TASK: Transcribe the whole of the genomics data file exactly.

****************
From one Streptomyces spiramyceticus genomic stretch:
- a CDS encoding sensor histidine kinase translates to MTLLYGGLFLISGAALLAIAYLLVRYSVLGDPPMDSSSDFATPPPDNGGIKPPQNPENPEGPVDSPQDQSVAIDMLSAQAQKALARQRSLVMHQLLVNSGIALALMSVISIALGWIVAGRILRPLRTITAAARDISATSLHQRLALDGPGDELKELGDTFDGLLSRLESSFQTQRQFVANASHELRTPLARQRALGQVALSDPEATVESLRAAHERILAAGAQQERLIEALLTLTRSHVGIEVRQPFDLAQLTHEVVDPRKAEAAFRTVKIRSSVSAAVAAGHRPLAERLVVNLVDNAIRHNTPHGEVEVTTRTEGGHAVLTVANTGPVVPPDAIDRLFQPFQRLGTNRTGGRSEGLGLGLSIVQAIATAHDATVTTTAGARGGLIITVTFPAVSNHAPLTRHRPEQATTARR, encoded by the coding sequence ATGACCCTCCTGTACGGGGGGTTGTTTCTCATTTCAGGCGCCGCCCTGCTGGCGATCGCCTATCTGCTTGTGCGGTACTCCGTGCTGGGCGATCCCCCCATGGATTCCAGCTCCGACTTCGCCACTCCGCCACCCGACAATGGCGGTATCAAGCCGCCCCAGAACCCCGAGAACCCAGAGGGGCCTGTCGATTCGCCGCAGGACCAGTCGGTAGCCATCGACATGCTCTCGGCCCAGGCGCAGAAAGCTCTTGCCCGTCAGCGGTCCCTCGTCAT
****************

From one Streptomyces spiramyceticus genomic stretch:
- a CDS encoding sensor histidine kinase translates to MTLLYGGLFLISGAALLAIAYLLVRYSVLGDPPMDSSSDFATPPPDNGGIKPPQNPENPEGPVDSPQDQSVAIDMLSAQAQKALARQRSLVMHQLLVNSGIALALMSVISIALGWIVAGRILRPLRTITAAARDISATSLHQRLALDGPGDELKELGDTFDGLLSRLESSFQTQRQFVANASHELRTPLARQRALGQVALSDPEATVESLRAAHERILAAGAQQERLIEALLTLTRSHVGIEVRQPFDLAQLTHEVVDPRKAEAAFRTVKIRSSVSAAVAAGHRPLAERLVVNLVDNAIRHNTPHGEVEVTTRTEGGHAVLTVANTGPVVPPDAIDRLFQPFQRLGTNRTGGRSEGLGLGLSIVQAIATAHDATVTTTAGARGGLIITVTFPAVSNHAPLTRHRPEQATTARR, encoded by the coding sequence ATGACCCTCCTGTACGGGGGGTTGTTTCTCATTTCAGGCGCCGCCCTGCTGGCGATCGCCTATCTGCTTGTGCGGTACTCCGTGCTGGGCGATCCCCCCATGGATTCCAGCTCCGACTTCGCCACTCCGCCACCCGACAATGGCGGTATCAAGCCGCCCCAGAACCCCGAGAACCCAGAGGGGCCTGTCGATTCGCCGCAGGACCAGTCGGTAGCCATCGACATGCTCTCGGCCCAGGCGCAGAAAGCTCTTGCCCGTCAGCGGTCCCTCGTCAT